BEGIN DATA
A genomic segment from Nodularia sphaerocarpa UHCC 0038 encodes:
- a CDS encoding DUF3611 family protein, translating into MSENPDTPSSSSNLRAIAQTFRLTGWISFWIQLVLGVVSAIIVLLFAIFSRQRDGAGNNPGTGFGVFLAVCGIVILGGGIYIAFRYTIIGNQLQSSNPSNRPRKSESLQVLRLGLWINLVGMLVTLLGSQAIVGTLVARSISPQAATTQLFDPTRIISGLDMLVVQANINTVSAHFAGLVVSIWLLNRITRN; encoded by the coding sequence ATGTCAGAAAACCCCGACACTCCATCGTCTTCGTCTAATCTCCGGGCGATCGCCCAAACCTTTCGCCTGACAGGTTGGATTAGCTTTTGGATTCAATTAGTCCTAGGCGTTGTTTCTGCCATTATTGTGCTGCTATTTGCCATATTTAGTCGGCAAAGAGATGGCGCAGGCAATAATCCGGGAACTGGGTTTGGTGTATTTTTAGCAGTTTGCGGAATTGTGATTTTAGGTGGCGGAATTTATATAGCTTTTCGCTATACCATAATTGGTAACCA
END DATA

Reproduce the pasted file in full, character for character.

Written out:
A genomic segment from Nodularia sphaerocarpa UHCC 0038 encodes:
- a CDS encoding DUF3611 family protein, translating into MSENPDTPSSSSNLRAIAQTFRLTGWISFWIQLVLGVVSAIIVLLFAIFSRQRDGAGNNPGTGFGVFLAVCGIVILGGGIYIAFRYTIIGNQLQSSNPSNRPRKSESLQVLRLGLWINLVGMLVTLLGSQAIVGTLVARSISPQAATTQLFDPTRIISGLDMLVVQANINTVSAHFAGLVVSIWLLNRITRN; encoded by the coding sequence ATGTCAGAAAACCCCGACACTCCATCGTCTTCGTCTAATCTCCGGGCGATCGCCCAAACCTTTCGCCTGACAGGTTGGATTAGCTTTTGGATTCAATTAGTCCTAGGCGTTGTTTCTGCCATTATTGTGCTGCTATTTGCCATATTTAGTCGGCAAAGAGATGGCGCAGGCAATAATCCGGGAACTGGGTTTGGTGTATTTTTAGCAGTTTGCGGAATTGTGATTTTAGGTGGCGGAATTTATATAGCTTTTCGCTATACCATAATTGGTAACCA